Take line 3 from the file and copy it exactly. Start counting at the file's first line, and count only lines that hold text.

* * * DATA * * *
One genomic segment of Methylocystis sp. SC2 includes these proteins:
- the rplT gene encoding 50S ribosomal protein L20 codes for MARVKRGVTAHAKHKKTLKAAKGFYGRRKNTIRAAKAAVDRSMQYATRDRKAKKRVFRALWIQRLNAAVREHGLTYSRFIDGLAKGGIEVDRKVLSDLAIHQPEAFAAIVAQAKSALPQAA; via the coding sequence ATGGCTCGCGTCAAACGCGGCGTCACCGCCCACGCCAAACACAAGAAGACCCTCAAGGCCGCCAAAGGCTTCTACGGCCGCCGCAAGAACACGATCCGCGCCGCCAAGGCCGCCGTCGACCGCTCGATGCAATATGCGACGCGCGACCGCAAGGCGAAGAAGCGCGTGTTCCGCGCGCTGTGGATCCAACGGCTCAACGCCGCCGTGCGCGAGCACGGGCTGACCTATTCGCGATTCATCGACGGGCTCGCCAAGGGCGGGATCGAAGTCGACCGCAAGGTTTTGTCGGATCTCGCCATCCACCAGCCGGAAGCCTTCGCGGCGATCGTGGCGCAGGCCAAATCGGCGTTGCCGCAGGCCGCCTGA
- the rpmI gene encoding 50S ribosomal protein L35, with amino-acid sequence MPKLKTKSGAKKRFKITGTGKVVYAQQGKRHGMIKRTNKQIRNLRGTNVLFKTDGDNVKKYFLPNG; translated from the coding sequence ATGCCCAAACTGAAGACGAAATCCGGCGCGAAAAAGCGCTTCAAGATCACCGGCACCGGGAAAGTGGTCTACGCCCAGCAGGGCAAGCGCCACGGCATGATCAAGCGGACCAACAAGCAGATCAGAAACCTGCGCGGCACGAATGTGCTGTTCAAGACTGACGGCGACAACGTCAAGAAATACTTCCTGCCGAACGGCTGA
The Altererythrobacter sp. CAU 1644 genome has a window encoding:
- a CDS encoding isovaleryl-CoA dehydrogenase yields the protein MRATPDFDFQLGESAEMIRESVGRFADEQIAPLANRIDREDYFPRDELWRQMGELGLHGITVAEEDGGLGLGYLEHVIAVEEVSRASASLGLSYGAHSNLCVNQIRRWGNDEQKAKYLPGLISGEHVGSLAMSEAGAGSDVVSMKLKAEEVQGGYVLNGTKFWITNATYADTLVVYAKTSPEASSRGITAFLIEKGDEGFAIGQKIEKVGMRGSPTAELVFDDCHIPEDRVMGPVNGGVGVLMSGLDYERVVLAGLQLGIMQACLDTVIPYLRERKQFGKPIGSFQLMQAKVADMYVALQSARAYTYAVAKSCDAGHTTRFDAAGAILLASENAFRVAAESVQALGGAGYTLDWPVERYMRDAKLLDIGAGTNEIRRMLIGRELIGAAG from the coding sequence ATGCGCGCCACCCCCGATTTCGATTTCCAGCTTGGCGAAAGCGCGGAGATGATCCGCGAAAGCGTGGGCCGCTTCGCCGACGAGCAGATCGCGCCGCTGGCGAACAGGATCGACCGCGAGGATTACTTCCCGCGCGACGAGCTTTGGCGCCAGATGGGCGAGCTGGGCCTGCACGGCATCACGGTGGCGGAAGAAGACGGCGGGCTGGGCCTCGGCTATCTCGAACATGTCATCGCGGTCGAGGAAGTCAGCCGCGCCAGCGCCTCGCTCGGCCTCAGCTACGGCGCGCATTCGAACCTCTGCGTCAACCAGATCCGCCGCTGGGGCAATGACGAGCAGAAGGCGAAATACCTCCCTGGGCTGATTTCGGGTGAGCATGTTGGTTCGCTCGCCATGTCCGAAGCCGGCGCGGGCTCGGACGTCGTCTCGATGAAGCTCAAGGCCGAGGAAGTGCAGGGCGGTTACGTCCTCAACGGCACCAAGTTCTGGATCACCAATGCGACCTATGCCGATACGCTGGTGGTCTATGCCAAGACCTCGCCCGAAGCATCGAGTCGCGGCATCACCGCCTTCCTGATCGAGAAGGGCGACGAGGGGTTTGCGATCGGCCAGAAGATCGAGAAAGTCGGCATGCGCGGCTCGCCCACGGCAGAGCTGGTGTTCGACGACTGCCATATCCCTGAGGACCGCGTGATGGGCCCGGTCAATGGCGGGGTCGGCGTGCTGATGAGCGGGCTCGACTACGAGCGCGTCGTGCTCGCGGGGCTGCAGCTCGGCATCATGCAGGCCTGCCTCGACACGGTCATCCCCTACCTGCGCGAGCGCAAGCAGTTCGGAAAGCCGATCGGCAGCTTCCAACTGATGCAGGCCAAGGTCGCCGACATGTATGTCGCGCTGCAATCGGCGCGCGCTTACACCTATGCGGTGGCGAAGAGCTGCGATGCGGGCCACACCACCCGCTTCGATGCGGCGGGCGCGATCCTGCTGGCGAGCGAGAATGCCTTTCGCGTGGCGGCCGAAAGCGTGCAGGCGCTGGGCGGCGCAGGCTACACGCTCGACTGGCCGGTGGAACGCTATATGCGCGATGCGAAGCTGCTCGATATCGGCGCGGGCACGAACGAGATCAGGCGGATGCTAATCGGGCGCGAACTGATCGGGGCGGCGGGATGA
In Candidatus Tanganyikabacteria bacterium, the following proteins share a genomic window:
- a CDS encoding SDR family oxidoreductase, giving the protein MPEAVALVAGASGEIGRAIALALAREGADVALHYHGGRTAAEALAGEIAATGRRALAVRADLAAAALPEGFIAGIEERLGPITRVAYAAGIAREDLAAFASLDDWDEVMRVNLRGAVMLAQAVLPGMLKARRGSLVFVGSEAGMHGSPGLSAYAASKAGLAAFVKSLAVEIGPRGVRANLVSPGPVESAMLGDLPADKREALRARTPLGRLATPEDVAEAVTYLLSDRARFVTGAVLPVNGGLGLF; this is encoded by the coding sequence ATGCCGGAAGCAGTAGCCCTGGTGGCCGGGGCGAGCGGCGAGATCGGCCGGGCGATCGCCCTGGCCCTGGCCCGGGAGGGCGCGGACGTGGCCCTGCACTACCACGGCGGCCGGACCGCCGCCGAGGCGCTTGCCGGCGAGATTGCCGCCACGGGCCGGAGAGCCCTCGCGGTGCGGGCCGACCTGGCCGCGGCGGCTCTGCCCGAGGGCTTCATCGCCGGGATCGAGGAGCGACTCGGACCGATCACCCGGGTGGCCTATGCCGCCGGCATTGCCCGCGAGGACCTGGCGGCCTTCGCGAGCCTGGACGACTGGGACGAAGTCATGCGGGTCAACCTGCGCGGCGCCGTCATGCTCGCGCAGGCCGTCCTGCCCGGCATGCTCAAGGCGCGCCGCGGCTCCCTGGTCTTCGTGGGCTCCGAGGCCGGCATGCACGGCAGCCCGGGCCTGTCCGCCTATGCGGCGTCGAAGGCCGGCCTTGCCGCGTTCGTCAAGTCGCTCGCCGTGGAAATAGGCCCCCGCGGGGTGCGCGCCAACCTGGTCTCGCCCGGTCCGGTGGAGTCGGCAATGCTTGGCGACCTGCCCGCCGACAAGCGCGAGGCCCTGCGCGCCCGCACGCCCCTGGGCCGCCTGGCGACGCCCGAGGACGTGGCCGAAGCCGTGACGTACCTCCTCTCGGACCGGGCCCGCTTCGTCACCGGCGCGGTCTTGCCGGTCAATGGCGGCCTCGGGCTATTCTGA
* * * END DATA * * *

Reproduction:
- the rpmI gene encoding 50S ribosomal protein L35, with amino-acid sequence MPKLKTKSGAKKRFKITGTGKVVYAQQGKRHGMIKRTNKQIRNLRGTNVLFKTDGDNVKKYFLPNG; translated from the coding sequence ATGCCCAAACTGAAGACGAAATCCGGCGCGAAAAAGCGCTTCAAGATCACCGGCACCGGGAAAGTGGTCTACGCCCAGCAGGGCAAGCGCCACGGCATGATCAAGCGGACCAACAAGCAGATCAGAAACCTGCGCGGCACGAATGTGCTGTTCAAGACTGACGGCGACAACGTCAAGAAATACTTCCTGCCGAACGGCTGA